In Eagle v. Morgan, 11-4303 (E.D. Pa. Mar. 12, 2013), an employee sued her employer for seizing the employee’s LinkedIn account and blocked her from it for several weeks.
After trial, the court ruled in Plaintiff’s favor on the following three state law claims:
(1) Claim: Statutory unauthorized use of name
Ruling and Reason: Plaintiff’s claim sustained. Plaintiff’s name has commercial value based on her investment of time and effort developing her reputation in the banking industry. Defendant (Edcomm) used plaintiff’s name without her consent for commercial purposes in that someone looking on-line for plaintiff, would instead be redirected to an Edcomm agent. *6.
2) Claim: Invasion of privacy
Ruling and reason: Judgment for plaintiff. Plaintiff has privacy interest in her name, picture and resume and plaintiff’s name in banking industry has “prestige and commercial value”. Edcomm appropriated plaintiff’s reputation, prestige and commercial standing for its own use by allowing plaintiff’s name to remain on LinkedIn URL. *7-8.
3) Claim: Misappropriation of Publicity
Ruling and reason: Judgment for plaintiff. Plaintiff has exclusive property right in her identity and sole right to control the commercial value of her name and the companion right to prevent others from exploiting it without her permission. Edcomm exploited plaintiff’s name and commercial value associated with her name by locking plaintiff out of her LinkedIn account and replacing plaintiff’s credentials with those of her successor. *8.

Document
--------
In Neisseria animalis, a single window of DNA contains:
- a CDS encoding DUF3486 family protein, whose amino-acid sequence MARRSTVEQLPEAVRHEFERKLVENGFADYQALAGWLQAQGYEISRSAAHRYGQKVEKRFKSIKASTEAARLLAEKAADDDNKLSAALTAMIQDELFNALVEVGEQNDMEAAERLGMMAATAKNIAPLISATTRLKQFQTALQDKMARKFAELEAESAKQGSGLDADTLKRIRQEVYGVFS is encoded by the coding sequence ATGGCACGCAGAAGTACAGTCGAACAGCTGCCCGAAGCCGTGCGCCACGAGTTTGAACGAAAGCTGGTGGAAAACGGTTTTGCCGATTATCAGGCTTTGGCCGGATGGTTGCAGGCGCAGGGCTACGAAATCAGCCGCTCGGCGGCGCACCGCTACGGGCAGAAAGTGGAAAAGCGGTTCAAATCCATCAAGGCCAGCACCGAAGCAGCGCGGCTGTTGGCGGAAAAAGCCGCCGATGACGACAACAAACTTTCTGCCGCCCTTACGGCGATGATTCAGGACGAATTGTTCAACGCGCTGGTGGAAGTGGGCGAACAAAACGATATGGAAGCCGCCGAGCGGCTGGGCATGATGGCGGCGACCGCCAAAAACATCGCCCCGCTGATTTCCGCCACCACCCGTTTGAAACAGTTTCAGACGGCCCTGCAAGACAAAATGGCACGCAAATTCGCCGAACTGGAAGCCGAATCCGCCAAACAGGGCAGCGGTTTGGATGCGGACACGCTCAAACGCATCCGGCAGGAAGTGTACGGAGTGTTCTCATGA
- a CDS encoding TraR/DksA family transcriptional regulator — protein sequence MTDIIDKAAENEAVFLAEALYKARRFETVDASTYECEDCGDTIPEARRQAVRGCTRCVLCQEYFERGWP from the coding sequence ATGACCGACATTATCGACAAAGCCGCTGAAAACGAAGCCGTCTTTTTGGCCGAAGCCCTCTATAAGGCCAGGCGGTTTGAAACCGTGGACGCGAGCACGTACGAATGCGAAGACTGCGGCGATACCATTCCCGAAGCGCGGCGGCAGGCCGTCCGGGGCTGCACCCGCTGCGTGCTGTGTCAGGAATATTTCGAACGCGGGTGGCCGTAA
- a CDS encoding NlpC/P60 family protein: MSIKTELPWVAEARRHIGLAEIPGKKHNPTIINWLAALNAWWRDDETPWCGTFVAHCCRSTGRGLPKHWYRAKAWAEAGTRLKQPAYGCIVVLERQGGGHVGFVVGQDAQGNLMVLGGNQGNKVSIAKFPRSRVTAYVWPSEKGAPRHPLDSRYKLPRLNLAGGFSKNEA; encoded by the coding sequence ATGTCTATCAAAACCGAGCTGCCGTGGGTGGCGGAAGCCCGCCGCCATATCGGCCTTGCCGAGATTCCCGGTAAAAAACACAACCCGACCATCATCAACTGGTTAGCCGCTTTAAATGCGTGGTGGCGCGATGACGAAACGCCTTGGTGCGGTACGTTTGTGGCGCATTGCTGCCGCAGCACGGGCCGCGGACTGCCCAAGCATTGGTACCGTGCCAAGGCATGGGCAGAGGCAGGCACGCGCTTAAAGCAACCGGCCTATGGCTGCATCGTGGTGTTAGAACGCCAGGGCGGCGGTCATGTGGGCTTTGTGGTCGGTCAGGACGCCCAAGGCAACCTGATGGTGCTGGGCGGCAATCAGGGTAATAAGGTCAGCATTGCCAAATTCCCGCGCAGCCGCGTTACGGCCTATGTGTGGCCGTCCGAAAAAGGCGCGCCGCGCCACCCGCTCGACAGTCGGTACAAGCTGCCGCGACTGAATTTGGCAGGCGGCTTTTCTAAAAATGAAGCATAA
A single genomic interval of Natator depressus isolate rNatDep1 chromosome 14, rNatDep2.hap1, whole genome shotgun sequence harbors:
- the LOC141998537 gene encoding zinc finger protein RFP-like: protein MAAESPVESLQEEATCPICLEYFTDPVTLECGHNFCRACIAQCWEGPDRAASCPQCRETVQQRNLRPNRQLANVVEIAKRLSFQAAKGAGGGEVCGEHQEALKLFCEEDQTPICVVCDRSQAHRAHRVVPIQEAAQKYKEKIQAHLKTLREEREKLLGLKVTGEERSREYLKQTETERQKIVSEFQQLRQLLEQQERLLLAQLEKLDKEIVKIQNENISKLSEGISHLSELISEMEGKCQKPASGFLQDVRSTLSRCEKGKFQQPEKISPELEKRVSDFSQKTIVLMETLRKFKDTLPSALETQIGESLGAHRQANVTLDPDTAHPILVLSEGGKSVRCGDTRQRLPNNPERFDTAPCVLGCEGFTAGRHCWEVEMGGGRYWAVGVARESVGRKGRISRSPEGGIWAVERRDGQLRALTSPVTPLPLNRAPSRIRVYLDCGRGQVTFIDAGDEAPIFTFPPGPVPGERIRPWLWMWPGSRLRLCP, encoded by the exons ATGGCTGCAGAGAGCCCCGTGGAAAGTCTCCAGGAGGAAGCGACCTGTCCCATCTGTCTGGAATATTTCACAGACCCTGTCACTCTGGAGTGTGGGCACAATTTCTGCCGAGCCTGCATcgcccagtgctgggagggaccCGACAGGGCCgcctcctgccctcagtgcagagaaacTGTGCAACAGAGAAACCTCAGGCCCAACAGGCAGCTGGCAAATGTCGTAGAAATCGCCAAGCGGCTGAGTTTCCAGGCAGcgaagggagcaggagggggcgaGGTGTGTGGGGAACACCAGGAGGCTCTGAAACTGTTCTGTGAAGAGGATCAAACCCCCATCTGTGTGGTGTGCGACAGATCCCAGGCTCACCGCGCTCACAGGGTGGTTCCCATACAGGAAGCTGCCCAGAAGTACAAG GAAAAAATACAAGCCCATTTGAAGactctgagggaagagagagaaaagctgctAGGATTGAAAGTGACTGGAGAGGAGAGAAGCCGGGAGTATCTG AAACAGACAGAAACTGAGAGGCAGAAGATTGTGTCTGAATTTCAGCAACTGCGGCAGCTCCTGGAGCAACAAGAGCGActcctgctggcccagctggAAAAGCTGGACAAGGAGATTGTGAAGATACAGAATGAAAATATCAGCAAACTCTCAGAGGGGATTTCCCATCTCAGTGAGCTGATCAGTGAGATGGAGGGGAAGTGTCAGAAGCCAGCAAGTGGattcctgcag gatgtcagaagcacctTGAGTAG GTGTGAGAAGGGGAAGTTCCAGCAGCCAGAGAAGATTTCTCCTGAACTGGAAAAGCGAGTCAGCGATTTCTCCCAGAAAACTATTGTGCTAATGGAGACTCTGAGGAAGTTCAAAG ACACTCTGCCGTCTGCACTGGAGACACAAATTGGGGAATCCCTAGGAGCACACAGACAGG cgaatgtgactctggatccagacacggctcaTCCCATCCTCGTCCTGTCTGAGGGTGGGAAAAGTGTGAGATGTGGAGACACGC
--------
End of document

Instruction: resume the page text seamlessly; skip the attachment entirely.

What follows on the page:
Plaintiff offered no specific, tangible damages evidence. Her lost profits and lost business opportunities claims were purely speculative and she failed to point to a single contract, client, prospect or transaction that didn’t materialize as a result of Edcomm’s conduct. *13-16.
(1) Misappropriation – Edcomm claimed plaintiff misappropriated Edcomm’s LinkedIn account as her own when plaintiff retook control of her LinkedIn account after about 17 days post-firing. Edcomm claimed that it had the initial idea to use LinkedIn as a business marketing tool and that it retained the rights to the account after plaintiff was fired.
The Court disagreed and said that the LinkedIn user agreement was clearly between the individual user (plaintiff) and LinkedIn. The Court also noted that Edcomm didn’t have a written LinkedIn policy in which it dictated its employee’s LinkedIn use. *16.
(2) Unfair Competition – Edcomm asserted that plaintiff improperly recaptured her LinkedIn account to compete unfairly with Edcomm for business and clients. The court summarily rejected this by saying that Edcomm failed to show that plaintiff misappropriated her LinkedIn account and therefore could not show “passing off” or “likelihood of confusion” – the twin hallmarks of a common law unfair competition claim. *16.
– Where a plaintiff can show she has invested time and energy into furthering her reputation in an industry, the plaintiff’s identity or “brand” will have commercial value and that value will be protectable;
– So who owns a LinkedIn account? If the employer sponsors the account and has a clearly defined policy concerning ownership and use of the account, an argument can be made that once an employee is terminated, that account devolves to the employer.
– Where a plaintiff can’t pinpoint any specific lost business opportunities, damages will be too speculative and she will get nothing.